Yesterday morning, Tropical Storm Emily quickly formed in the Gulf of Mexico, just west of Tampa, Florida. The tropical storm made landfall south of Tampa a few hours later with maximum sustained winds near 40 kts. Through Monday evening and overnight, Emily tracked across the Florida peninsula, weakening to a tropical depression and emerged into the southwestern Atlantic early this morning. Tropical Depression Emily is a “Potential Threat” to Bermuda.
What does a “Potential Threat” mean?
This means that the center of a tropical cyclone (e.g. TD Emily) is expected to pass within 400 nautical miles of Bermuda in the next 72 hours. As of the 6am local time update from the National Hurricane Center and Bermuda Weather Service, Emily is expected to pass under 250 nautical miles away from the island on Thursday. It is important to note that these threat designations do not suggest that the tropical cyclone in question will result in adverse weather as it passes.
[See the BWS Glossary]
Yes. The National Hurricane Center has six lists of names, and a new list is started for each hurricane season. The lists are then used in rotation, so every six years the same list of names is used again. A name is retired from the list is a storm is ‘so deadly or costly that the future use of its name on a different storm would be inappropriate for reasons of sensitivity’. During the annual meeting by the World Meteorological Organization committee, representatives can suggest the retirement of a name and vote on the replacement name.
‘Emily’ has been a name on the Atlantic name lists since ‘Eloise’ was retired after the 1975 Hurricane Season. There have now been 7 tropical storms or hurricanes with the name ‘Emily’.
What can Bermuda expect from Emily 2017?
Short answer: not much. As Emily passes on Thursday, the Bermuda Weather Service expects moderate winds (10-15 kts), slight seas (1-2 feet, inside the reef), and only isolated or scattered showers with a risk for thunder to dampen Emancipation Day, the first day of Cup Match.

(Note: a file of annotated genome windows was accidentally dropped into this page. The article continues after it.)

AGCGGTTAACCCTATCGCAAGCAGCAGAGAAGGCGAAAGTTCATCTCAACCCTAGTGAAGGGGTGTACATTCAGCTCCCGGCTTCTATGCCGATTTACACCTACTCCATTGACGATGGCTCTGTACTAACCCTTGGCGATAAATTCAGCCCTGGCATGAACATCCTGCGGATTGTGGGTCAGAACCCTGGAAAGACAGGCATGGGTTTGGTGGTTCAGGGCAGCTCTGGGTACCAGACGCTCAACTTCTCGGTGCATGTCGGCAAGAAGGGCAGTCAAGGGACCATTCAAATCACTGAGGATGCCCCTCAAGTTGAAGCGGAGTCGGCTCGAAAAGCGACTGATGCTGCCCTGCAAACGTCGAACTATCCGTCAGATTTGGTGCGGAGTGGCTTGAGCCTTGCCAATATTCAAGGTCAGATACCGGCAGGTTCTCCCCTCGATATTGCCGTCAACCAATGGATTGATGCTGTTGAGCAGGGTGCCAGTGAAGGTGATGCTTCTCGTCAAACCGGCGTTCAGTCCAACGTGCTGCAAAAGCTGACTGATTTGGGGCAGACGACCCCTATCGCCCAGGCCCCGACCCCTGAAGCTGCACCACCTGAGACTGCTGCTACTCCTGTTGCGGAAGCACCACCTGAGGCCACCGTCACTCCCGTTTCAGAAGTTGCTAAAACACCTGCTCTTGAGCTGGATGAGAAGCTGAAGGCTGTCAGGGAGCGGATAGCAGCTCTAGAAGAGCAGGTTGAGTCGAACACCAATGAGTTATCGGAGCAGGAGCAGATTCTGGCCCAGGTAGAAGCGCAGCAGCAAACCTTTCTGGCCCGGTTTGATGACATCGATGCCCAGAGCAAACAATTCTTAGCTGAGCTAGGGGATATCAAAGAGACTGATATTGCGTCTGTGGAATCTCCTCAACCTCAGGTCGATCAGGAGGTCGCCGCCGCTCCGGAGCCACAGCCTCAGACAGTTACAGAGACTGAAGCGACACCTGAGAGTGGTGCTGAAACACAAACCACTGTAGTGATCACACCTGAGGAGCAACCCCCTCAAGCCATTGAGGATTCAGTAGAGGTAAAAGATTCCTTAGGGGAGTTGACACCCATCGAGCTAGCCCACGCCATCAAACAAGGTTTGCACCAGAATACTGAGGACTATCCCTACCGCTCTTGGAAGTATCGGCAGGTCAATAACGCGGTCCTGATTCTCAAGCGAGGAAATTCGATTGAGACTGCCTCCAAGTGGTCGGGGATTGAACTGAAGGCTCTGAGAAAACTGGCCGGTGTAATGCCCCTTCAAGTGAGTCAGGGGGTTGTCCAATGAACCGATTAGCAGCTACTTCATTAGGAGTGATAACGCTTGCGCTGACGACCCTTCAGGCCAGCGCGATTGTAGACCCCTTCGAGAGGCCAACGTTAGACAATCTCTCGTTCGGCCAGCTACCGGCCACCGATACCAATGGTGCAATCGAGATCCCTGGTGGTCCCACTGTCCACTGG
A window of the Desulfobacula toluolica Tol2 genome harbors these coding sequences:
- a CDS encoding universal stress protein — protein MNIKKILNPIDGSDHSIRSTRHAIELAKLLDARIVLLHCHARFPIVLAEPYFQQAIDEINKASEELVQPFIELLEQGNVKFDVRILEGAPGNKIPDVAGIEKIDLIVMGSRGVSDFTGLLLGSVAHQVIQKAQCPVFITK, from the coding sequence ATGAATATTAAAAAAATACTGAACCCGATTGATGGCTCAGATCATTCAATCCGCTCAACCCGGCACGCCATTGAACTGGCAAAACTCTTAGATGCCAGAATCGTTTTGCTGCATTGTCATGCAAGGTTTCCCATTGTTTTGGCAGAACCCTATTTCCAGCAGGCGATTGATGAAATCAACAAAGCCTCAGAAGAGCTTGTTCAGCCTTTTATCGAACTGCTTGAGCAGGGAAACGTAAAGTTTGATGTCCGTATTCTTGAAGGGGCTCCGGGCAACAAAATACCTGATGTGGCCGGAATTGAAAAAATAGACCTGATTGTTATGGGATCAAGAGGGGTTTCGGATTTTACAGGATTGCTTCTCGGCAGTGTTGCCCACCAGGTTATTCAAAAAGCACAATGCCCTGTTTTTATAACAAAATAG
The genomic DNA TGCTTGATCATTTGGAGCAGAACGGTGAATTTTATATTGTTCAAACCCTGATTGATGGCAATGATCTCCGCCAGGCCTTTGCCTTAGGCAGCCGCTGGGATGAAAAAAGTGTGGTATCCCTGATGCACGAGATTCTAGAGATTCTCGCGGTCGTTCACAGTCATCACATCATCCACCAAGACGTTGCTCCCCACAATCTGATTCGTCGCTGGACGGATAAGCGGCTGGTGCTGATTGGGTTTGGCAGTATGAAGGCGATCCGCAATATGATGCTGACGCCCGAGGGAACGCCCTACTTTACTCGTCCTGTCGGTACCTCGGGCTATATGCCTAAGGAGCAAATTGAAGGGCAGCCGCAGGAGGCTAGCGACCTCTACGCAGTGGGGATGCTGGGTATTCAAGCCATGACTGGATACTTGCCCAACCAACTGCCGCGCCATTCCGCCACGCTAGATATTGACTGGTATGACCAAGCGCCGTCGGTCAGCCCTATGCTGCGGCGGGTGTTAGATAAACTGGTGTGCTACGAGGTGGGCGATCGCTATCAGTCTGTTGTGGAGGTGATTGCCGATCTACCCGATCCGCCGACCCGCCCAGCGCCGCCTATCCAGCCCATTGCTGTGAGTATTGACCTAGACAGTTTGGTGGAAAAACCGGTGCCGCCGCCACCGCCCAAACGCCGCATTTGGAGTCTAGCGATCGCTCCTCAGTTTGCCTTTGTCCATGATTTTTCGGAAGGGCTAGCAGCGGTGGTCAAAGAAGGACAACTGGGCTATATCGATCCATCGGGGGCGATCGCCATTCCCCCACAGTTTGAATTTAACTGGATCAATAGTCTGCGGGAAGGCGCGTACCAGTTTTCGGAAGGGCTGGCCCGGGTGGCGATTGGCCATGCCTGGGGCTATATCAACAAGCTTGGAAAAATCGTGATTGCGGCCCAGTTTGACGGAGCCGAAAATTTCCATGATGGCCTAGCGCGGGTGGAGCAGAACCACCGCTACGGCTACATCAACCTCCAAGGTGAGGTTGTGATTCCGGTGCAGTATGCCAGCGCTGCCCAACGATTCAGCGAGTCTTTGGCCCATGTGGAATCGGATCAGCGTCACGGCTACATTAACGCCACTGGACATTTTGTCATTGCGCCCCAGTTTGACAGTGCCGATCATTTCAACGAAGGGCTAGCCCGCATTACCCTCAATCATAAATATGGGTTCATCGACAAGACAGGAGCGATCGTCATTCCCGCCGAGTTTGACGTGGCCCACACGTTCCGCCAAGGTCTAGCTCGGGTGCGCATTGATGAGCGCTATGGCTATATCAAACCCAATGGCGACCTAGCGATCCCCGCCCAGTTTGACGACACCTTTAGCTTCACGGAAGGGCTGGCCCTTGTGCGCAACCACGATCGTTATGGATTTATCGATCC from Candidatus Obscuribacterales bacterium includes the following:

Emily is not expected to change much in strength, possibly re-strengthening to a weak tropical storm at most. Strong vertical wind shear over Emily is allowing deep layered dry air to be entrained from the west. This is limiting the depression’s ability to maintain convection, organize, and strengthen despite being over the very warm waters of the Gulf Stream.
Showers and thunderstorms ahead of the stationary front to the west have already been the theme for Bermuda. Wind gusts reached gale force in and around some of those showers (official peak gust reached 35 kts at the airport yesterday, about the same as wind gusts currently around Emily). While showers and thunderstorms are expected to continue through Friday, high pressure building in from the east may allow dry (and even sunny) spells in between showers.
As Emily interacts with the front over the next 36-48 hours, it is expected to transition to a post-tropical cyclone. Emily is forecast to track northeastwards, along the stationary front over the next five days. The flow ahead of Emily is expected to gradually lift the stationary front away from Bermuda starting late today through her closest approach on Thursday. This allows high pressure to build in from the east, slowly reducing the coverage of shower activity and allowing winds to slacken. Emily then passes Bermuda and the flow behind her swings the front back towards Bermuda, bringing increased chances for showers on Friday morning.